Is the Boss Out to Get You?

Is your boss holding you back? Before you say yes, take a moment to evaluate yourself as critically as you’re evaluating your manager.

You have all the skills necessary to do the job, but you keep getting passed over for promotion. It’s not fair, you think. The boss is out to get me. The office politics stink. It’s not what you know, it’s who. And so forth.

Well, maybe. Or maybe it could be that your boss would very much like to promote you, but you need to improve your soft skills first.

The way you relate to your coworkers affects how you progress in your career, how quickly you rise financially, whether you’re selected for other opportunities and, ultimately, how much you enjoy your work.

Check out these three personality traits to see if any of them describe you.

1. You Always ‘Win’

You think you’re very persuasive. You have great negotiating skills and are more knowledgeable than your peers. Your coworkers don’t think it’s worth arguing with you over every little thing.

Is this you? Look for these signs.

  • Your coworkers call out the fact that you’ve “won.” They say things like, “Fine, have it your way,” or, “If that’s the way you want it.” Generally when a team reaches a consensus they’ll use “we” language, not “you” language.
  • Your boss makes “because I said so” type statements—but only to you, not the rest of the team. It could be that your boss knows that any other reasoning will just provoke an argument—an argument that you’ll be determined to win.

Try this.

What you think of as lively banter might feel like an argument to others. Experiment with these tactics and see how others respond.

  • Really stop and think about the points others make during a discussion. Evaluate their merit before you respond.
  • Address others’ statements rather than only actively arguing for your own view.
  • Ask questions instead of just providing answers.

2. You Never Stop Talking

You’re sparkling and charming—the life of the party! But others resent that they can’t get a word in edgewise. If you’re spending all of your time talking, how can you possibly be listening?

Is this you? Look for these signs.

  • People start the conversation engaged, but then they slowly stop contributing. After 10 minutes are you the only one left talking?
  • Eye contact decreases during conversation.
  • People don’t ask questions that invite an open-ended response. They ask, “Is that report complete?” (Yes or no?) vs. “How’s that report coming along?”
  • Does your boss engage in small talk with the rest of the team but is all business with you? Your boss might be afraid that a simple, “How was your weekend?” will result in a 45-minute monologue.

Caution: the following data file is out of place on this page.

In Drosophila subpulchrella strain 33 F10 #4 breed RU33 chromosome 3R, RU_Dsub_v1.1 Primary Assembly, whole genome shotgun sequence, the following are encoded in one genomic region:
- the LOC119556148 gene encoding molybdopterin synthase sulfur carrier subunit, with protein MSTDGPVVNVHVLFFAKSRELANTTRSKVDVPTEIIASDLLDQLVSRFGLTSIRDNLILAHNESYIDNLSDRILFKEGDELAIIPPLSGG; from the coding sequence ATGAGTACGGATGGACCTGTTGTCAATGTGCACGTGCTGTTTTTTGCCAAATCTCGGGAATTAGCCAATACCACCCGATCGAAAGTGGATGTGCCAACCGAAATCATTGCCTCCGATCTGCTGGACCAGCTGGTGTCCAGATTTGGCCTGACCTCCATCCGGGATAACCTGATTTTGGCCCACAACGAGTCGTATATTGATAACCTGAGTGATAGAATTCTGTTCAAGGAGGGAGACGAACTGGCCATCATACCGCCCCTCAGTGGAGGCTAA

Try this.

  • Pay attention to how much time you spend talking during your conversations. Actually count sentences or minutes if you have to.
  • Aim to listen more than you talk.
  • Ask questions to engage coworkers. Remember to listen to their answers instead of thinking about the next thing you want to say.

3. You’re Too Perfect

You have a relentless devotion to quality. You aim high for yourself and your projects. Your peers think that you’re a lot of work, and they resent the fact that projects are never completed because you’re hung up on that “one little thing.”

Is this you? Look for these signs.

  • A pattern of “moving on.” Everyone rushes to talk about the next steps, and no one seems able to focus on the matter at hand when you’re around.
  • People ignore or gloss over the caveats that you raise.
  • Coworkers don’t respond when you propose solutions.
  • Your boss appears to not care for your concerns or the details of a project.

Try this.
If the above pattern seems to apply to you, it may be time to take a step back and start looking at the bigger picture.

  • Agree ahead of time which items should be prioritized for a project.
  • Make sure there is consensus about what is and isn’t a deal-breaker.
  • When focusing on a detail, stop and ask yourself what the impact of fixing that detail will be. If the result doesn’t outweigh the effort involved to fix it, it might be that you need to let it go.

Americans spend one-third or more of each workday with coworkers. Good managers understand that enjoying the time you spend at work is important. More than competent coworkers, people often want pleasant coworkers. When looking at which employees to promote, the best managers will evaluate soft skills as well as job competence. The good news is that soft skills can be improved just like technical skills.